An Early Look at the 2014 Rookie Class

"The deepest draft ever," they said.

"You'd be stupid not to tank this year," they said.

Time will, of course, tell, but so far I see no evidence to contradict my early prediction that this year, like every other year in NBA history, at least one of the top draft picks will be a bust. Even when some bets are better than others, there is no certainty around the future NBA performance of NCAA athletes. Stockpiling picks is far more important than maximizing your 25% chance at the #1 overall pick.

Anyway, on to this year's rookies:

Black, Tarik HOU FC (4.0) 18 312 .364 .227 1.5 4.0 13.4 15.8 0.9
Mirotic, Nikola CHI PF (3.5) 20 351 .327 .221 1.6 3.8 18.9 13.8 3.1
Ennis, James MIA GF (2.5) 19 273 .251 .187 1.1 2.7 12.3 7.9 2.3
Parker, Jabari MIL PF (3.0) 21 622 .256 .181 2.3 2.5 19.9 9.6 2.9
Papanikolaou, Kostas HOU PF (3.0) 19 485 .208 .133 1.3 1.1 12.5 8.0 5.6
McDaniels, K.J. PHI SG (2.0) 20 515 .184 .130 1.4 1.0 18.8 7.5 2.3
Bogdanovic, Bojan BRK SF (3.0) 18 553 .148 .072 .8 -0.8 15.4 4.7 1.6
Napier, Shabazz MIA PG (1.0) 19 448 .152 .060 .6 -1.2 13.8 5.1 4.5
Rudez, Damjan IND SG (3.0) 19 329 .132 .057 .4 -1.3 14.2 1.8 2.0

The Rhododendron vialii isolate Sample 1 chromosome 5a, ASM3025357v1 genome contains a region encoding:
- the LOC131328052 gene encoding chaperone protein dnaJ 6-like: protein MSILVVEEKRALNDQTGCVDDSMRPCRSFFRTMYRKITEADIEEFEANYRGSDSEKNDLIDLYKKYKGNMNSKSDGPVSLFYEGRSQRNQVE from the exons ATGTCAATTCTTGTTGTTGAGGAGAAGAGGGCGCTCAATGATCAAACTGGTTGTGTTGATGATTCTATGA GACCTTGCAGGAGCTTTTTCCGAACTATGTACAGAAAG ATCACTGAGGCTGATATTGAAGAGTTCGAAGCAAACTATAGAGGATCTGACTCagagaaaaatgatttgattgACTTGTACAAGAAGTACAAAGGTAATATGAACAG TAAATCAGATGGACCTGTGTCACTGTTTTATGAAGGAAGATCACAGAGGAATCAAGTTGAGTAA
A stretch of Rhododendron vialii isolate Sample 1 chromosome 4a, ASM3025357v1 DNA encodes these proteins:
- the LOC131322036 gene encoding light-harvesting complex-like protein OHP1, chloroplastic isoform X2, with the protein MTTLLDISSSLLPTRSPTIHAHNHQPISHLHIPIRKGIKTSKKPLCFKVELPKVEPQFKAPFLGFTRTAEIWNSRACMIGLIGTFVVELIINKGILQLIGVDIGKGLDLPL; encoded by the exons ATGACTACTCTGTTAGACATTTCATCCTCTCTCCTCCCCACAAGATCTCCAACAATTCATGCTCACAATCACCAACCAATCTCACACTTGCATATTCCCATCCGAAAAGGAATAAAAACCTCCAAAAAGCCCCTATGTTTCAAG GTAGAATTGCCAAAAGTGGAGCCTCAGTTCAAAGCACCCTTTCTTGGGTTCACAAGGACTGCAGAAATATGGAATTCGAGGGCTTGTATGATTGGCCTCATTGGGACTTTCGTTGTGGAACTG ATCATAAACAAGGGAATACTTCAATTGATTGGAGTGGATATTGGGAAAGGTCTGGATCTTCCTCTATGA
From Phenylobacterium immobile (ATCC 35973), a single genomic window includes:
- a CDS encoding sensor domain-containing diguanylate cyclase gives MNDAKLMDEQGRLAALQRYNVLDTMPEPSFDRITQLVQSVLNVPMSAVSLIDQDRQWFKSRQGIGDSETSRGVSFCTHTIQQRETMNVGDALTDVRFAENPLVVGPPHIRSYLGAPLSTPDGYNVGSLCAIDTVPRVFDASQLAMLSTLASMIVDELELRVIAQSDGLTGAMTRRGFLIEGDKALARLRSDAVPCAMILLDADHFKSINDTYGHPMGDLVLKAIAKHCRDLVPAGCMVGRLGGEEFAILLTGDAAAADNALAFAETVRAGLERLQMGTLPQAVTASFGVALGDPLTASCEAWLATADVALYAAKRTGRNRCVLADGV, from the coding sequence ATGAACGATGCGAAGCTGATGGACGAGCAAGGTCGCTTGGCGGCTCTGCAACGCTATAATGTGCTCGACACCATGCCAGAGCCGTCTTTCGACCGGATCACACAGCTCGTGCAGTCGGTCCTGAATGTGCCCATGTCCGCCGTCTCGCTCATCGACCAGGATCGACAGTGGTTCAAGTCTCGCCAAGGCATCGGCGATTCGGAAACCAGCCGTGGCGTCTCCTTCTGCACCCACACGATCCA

Payton, Elfrid ORL PG (1.0) 23 569 .144 .052 .6 -1.5 12.7 6.7 9.7
Ingles, Joe UTH SF (3.0) 20 365 .112 .037 .3 -1.9 8.3 3.9 4.7
Noel, Nerlens PHI C (5.0) 17 524 .209 -.011 -.1 -3.4 12.7 10.3 2.5
Stauskas, Nik SAC SG (2.0) 20 262 .010 -.044 -.2 -4.4 10.3 2.6 2.4
LaVine, Zach MIN PG (1.0) 16 361 .031 -.061 -.5 -5.0 19.0 4.8 6.0
Exum, Dante UTH PG (1.0) 20 359 .030 -.062 -.5 -5.0 11.9 4.0 5.6
Wiggins, Andrew MIN SF (3.0) 19 551 -.028 -.104 -1.2 -6.3 18.8 5.7 1.8

Only 16 have played 200 minutes. Some of that is due to injury; Julius Randle, Marcus Smart, Noah Vonleh, and of course, Joel Embiid would all certainly have heavy minutes if they were healthy. But it is clearly true league-wide that most rookies are finding it tough to crack their team's rotation.